Going minimalist with social networking

December 2013

Social media has become the new idiot box. Most of the stuff shared on Facebook and Twitter are either stupid, making us stupid, or we’re already so stupid that we can’t resist engaging there.

Social networking is bad for society. It was fun and interesting when it started not too long ago and as a technologist I was fascinated by it. We had finally found a way to create the perfect representations of ourselves and share it with others. The best part was that there were no rejections in this virtual reality. We could design our image and wait for the likes and follows to boost our self-esteem. We’ve overdone it, kids are overdoing it. It’s bad and it’s only going to get worse.

Let me remind you why it’s bad:

Yes, I did reunite with people I’ve lost touch with and met some great people thanks to social networking. However, there are now more disadvantages than advantages.

Two months ago I started experimenting with digital minimalism, starting with the social media. Facebook and Twitter were where I was spending my most online social time. I did the following:


This experiment was long overdue as I was extremely satisfied with my physical minimalist lifestyle. Reducing/eliminating my social networking overload produced great results. I coded more and read more books in last 2 months than previous 10 months combined. I cared more and connected better with my family and friends. I gave less fucks about the stuff I didn’t care and I can’t change. I definitely didn’t miss the baby/cat/puppy/wedding/winter photos and political rants4.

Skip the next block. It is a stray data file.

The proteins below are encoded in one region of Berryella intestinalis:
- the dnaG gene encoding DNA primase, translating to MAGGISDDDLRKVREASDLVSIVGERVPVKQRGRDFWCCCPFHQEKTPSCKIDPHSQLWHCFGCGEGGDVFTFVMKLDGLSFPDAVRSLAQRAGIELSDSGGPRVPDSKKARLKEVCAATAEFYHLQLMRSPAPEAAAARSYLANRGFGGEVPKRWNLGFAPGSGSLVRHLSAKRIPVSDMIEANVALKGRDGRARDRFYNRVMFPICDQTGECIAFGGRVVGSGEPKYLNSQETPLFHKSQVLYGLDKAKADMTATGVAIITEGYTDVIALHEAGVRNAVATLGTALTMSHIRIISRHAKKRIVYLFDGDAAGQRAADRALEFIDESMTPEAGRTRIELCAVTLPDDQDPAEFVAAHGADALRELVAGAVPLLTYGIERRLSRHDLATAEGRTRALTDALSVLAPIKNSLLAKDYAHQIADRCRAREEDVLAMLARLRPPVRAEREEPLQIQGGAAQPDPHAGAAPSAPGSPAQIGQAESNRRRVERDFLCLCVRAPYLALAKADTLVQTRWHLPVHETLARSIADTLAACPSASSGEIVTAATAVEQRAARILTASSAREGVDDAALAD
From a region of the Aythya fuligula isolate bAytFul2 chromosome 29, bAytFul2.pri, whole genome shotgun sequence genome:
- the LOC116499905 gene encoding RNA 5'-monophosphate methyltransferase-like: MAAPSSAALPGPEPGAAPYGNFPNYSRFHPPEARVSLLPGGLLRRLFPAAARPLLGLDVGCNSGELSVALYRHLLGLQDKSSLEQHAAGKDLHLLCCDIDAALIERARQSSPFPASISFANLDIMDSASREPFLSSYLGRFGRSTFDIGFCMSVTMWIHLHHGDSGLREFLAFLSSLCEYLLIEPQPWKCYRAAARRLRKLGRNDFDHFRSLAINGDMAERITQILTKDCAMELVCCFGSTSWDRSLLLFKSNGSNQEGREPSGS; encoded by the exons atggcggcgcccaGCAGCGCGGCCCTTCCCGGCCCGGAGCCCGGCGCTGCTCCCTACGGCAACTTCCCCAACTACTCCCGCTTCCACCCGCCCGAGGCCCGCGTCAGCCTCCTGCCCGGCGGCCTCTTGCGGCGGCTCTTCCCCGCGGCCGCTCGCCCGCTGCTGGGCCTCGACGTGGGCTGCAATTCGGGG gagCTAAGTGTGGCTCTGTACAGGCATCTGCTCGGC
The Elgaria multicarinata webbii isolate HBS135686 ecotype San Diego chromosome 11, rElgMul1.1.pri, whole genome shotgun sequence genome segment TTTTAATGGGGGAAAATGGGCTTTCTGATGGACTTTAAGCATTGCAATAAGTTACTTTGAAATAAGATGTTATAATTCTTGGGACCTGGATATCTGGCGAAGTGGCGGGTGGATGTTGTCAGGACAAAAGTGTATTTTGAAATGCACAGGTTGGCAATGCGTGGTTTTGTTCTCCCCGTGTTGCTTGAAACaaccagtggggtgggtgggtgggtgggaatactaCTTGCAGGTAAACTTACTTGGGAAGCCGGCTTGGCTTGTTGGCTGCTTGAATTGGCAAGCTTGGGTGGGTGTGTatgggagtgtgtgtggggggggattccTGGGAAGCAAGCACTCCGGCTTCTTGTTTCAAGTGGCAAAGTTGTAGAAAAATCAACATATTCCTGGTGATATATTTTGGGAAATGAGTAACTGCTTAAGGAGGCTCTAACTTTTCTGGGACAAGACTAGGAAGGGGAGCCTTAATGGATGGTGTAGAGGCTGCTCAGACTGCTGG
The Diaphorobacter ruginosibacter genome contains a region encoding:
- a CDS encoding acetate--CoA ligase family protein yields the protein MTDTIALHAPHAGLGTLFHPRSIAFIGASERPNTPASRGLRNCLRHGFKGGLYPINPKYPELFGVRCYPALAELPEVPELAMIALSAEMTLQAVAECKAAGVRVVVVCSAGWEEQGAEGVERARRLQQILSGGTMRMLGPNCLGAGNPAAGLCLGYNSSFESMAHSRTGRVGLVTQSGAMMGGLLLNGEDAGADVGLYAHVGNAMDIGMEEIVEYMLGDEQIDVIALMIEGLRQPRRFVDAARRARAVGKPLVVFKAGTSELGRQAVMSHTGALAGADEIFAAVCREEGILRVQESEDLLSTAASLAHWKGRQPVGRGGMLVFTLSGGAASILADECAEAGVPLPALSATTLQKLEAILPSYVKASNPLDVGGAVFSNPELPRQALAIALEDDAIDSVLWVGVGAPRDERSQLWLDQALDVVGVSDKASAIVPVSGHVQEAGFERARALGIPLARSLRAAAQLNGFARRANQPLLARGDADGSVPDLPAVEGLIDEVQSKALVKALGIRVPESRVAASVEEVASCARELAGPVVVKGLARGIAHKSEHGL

What’s next

I’m not quitting social networking (yet). I will still use it to catch up with friends and share the crap I write here, which I intend to do more often. However, it won’t be the place where I spend more than 10-15 minutes a day. Life is too short for the absolute garbage piling up on Facebook, Twitter et al.

1 I had to re-activate my Google+ to be able to use Google hangouts but my profile is empty.
2 With iMacro, you can record a single delete action in your Facebook Activity Log page and loop it as many times as you want.
3 It turns out I only care about less than 10% of my Facebook friends.
4 I’m not apolitical, but political rants on social media doesn’t seem much effective to me, especially while most people who rant don’t vote.
Photo credit: mkhmarketing